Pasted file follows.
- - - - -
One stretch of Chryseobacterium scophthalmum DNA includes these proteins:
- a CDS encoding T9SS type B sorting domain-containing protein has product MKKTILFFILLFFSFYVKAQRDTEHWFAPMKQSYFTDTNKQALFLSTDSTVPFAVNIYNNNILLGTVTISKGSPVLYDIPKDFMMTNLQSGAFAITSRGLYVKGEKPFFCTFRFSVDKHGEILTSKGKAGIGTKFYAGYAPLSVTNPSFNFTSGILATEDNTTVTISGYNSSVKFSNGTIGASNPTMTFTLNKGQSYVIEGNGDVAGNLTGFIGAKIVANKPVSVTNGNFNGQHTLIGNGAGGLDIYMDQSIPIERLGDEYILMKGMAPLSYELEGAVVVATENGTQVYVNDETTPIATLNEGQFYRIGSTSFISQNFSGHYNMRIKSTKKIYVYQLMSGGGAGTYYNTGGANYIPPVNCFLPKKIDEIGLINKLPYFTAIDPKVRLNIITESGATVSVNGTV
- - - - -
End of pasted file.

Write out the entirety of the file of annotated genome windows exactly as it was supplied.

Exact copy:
One stretch of Chryseobacterium scophthalmum DNA includes these proteins:
- a CDS encoding T9SS type B sorting domain-containing protein has product MKKTILFFILLFFSFYVKAQRDTEHWFAPMKQSYFTDTNKQALFLSTDSTVPFAVNIYNNNILLGTVTISKGSPVLYDIPKDFMMTNLQSGAFAITSRGLYVKGEKPFFCTFRFSVDKHGEILTSKGKAGIGTKFYAGYAPLSVTNPSFNFTSGILATEDNTTVTISGYNSSVKFSNGTIGASNPTMTFTLNKGQSYVIEGNGDVAGNLTGFIGAKIVANKPVSVTNGNFNGQHTLIGNGAGGLDIYMDQSIPIERLGDEYILMKGMAPLSYELEGAVVVATENGTQVYVNDETTPIATLNEGQFYRIGSTSFISQNFSGHYNMRIKSTKKIYVYQLMSGGGAGTYYNTGGANYIPPVNCFLPKKIDEIGLINKLPYFTAIDPKVRLNIITESGATVSVNGTV